Buying a Vacation Home: How to Find Your Comfort Zone

Managing Your Mortgage, Mortgages
You can trust that we maintain strict editorial integrity in our writing and assessments; however, we receive compensation when you click on links to products from our partners and get approved. Here's how we make money.
Financial Considerations When Buying a Vacation Home

For a musician, there’s nothing better than playing “in the pocket.” That’s when the rhythm, the tone, the feel — everything is just right; you’re in the zone. You can also be “in the pocket” financially, with minimal debt, plenty of retirement savings and ample cash flow. If that’s the case, you might be considering a second home.

Owning a vacation home is definitely a sign of success. And the benefits can last a lifetime if you buy smart and stay in your comfort zone.

Second home sales are soaring

The market for second homes is on fire. Sales were up over 57% last year, according to the National Association of Realtors. And vacation home prices are falling. NAR reports that the median vacation home sold for $150,000 last year, down 11% from 2013.

Bargains can be found, too. Nearly half (45%) of second homes purchased were so-called distressed properties — either in foreclosure or a short sale.

Five questions to ask yourself

If you’re looking to spring for that cottage on the beach or the cabin in the mountains, try before you buy. Rent a nearby property and spend some time in the area. Ask yourself these questions, too:

  • Who’s going to keep an eye on your place while you’re not there? If you don’t have friends, family or reliable neighbors nearby, consider hiring a property manager to take care of the house in your absence.
  • Will you spend your valuable vacation time cleaning up and doing maintenance? A vacation owner on the Bogleheads forum says: “My wife and I purchased a vacation home about a 12-hour drive away on the sunny Florida beach. It was cool to say ‘I’m 26 and have a vacation home,’ but at the same time, the maintenance is a nightmare and finding any good help is tough in resort towns.” He adds: “My friend bought a lake house. He spends much more time mowing and paying bills then taking out his boat.”
  • If you rent out the home, will it infringe on the time you get to spend there? You’ll likely want to spend time in your second home during the area’s peak season — and that can mean losing valuable bookings.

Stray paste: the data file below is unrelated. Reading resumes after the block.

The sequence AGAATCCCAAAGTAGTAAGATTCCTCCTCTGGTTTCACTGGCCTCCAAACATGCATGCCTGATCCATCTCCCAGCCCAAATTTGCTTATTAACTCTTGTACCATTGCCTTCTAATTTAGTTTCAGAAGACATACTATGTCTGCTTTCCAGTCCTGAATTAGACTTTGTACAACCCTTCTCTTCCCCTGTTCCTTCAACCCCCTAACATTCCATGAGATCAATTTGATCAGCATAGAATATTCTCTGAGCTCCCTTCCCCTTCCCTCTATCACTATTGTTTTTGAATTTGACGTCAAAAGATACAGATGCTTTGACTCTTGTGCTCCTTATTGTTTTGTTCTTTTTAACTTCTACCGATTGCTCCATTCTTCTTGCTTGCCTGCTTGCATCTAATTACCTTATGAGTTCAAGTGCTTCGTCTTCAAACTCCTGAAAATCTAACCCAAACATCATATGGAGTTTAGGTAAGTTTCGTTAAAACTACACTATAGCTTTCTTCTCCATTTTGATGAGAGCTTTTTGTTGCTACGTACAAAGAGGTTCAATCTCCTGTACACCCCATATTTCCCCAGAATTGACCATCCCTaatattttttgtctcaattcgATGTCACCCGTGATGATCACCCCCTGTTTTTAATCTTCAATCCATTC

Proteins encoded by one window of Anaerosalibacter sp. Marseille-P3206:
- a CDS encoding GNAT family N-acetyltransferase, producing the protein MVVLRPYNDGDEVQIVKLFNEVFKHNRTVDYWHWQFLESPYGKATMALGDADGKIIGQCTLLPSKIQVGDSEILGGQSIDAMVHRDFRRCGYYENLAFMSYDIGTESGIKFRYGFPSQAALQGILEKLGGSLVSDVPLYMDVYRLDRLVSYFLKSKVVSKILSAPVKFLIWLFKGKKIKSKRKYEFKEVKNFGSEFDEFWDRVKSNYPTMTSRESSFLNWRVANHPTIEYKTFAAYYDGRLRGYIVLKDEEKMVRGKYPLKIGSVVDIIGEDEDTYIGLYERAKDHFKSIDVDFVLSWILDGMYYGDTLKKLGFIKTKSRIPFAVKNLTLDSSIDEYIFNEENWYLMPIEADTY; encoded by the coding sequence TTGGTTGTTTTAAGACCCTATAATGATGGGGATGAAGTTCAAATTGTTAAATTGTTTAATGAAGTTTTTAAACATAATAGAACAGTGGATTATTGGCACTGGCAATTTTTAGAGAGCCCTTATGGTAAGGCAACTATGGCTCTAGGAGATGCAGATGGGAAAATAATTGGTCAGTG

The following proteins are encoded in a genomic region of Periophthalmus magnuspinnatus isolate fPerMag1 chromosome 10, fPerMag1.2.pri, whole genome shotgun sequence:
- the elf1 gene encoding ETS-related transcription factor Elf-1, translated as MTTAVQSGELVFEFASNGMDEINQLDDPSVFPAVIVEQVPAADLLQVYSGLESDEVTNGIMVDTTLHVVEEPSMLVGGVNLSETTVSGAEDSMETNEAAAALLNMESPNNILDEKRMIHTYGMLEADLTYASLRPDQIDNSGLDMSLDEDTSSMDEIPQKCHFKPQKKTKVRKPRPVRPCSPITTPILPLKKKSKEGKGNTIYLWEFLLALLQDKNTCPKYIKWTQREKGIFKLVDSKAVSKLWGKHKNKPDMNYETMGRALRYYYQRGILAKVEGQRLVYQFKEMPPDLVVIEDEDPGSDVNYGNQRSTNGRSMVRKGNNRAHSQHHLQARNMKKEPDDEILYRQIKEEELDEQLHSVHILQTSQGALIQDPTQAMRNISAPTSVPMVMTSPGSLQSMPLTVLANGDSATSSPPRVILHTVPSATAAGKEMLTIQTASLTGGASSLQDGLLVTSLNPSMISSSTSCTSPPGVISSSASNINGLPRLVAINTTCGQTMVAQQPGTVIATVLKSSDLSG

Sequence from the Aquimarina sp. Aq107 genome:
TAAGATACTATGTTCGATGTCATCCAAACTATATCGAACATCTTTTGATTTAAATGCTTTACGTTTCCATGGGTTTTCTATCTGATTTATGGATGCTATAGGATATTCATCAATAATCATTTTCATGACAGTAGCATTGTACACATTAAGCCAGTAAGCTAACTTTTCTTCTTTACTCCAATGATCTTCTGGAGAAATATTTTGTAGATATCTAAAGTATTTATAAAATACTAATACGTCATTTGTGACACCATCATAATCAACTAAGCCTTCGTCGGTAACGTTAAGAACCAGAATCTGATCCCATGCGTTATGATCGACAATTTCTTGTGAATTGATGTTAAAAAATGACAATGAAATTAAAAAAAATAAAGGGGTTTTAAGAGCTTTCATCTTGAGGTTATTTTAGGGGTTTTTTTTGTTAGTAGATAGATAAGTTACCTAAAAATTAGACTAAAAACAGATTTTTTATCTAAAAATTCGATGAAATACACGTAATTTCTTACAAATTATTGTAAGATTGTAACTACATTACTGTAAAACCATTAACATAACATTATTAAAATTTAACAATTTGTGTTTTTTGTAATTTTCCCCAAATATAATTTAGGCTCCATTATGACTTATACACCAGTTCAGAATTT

• How long will it take to make the escape? NAR says the typical buyer of a second home purchased a property that was a median distance of 200 miles from the primary home. However, the owner quoted above mentions a 12-hour drive to the beach. That’s quite a haul for a spur-of-the-moment weekend away.
  • Will your interests change over time? Mountain biking or snowboarding may be a passion now, but a bad knee later can take you out of action. And that panoramic view might be wasted if you spend most of your time reading a book on the couch.

Pluses and minuses

All things being equal, the decision could wind up hinging more on financial considerations than fun. Second homes are a bit more difficult to buy than primary residences. Lenders will take a much closer look at applicants taking on additional debt.

Plus: Mortgage rates are often higher on second homes, and down payments bigger. While primary home loans can be obtained with as little as 3% down, expect to have to put at least 10% down on a vacation home. Insurance will likely be more expensive, as well, especially if you have to buy a rental dwelling policy.

Then there are the matters of property management and maintenance. Property management services can draw anywhere from 20% of 50% of rental income. A good rule of thumb for maintenance expenses is to set aside 1.5% to 2% of the home’s value each year for repairs.

From a tax perspective, you may still deduct mortgage interest — if the total of your combined home loans is less than $1.1 million. Of course, that requires expenses exceeding the standard deduction. If you rent the house out for more than 15 days per year, you’ll have to claim profits taxed as capital gains. There may also be property taxes and local lodging taxes to consider.

The bottom line

Having a convenient getaway certainly has its advantages. But there are financial and logistical matters to weigh. It’s smart not to rush into any purchase — and to be careful not to bust your budget. However, being “in the pocket” financially gives you a certain measure of flexibility.

Hal Bundrick is a staff writer at NerdWallet, a personal finance website. Email: hal@nerdwallet.com. Twitter: @halmbundrick


Photo via iStock.